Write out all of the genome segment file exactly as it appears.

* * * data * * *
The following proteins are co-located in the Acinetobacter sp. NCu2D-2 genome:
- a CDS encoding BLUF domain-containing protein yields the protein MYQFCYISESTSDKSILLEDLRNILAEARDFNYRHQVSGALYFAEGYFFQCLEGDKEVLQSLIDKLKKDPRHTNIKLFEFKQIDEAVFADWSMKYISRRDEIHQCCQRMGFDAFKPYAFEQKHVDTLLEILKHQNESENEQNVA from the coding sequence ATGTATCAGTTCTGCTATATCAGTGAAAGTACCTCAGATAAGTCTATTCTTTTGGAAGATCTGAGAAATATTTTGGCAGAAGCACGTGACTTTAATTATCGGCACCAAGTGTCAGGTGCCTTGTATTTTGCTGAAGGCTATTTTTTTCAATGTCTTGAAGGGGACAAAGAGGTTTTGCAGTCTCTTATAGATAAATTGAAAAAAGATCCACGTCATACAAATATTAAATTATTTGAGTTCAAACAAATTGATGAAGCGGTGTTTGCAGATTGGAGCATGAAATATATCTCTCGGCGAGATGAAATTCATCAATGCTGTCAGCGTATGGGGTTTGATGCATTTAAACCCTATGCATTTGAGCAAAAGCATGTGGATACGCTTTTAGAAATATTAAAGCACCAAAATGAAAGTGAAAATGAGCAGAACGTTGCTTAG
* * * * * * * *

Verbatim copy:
The following proteins are co-located in the Acinetobacter sp. NCu2D-2 genome:
- a CDS encoding BLUF domain-containing protein yields the protein MYQFCYISESTSDKSILLEDLRNILAEARDFNYRHQVSGALYFAEGYFFQCLEGDKEVLQSLIDKLKKDPRHTNIKLFEFKQIDEAVFADWSMKYISRRDEIHQCCQRMGFDAFKPYAFEQKHVDTLLEILKHQNESENEQNVA from the coding sequence ATGTATCAGTTCTGCTATATCAGTGAAAGTACCTCAGATAAGTCTATTCTTTTGGAAGATCTGAGAAATATTTTGGCAGAAGCACGTGACTTTAATTATCGGCACCAAGTGTCAGGTGCCTTGTATTTTGCTGAAGGCTATTTTTTTCAATGTCTTGAAGGGGACAAAGAGGTTTTGCAGTCTCTTATAGATAAATTGAAAAAAGATCCACGTCATACAAATATTAAATTATTTGAGTTCAAACAAATTGATGAAGCGGTGTTTGCAGATTGGAGCATGAAATATATCTCTCGGCGAGATGAAATTCATCAATGCTGTCAGCGTATGGGGTTTGATGCATTTAAACCCTATGCATTTGAGCAAAAGCATGTGGATACGCTTTTAGAAATATTAAAGCACCAAAATGAAAGTGAAAATGAGCAGAACGTTGCTTAG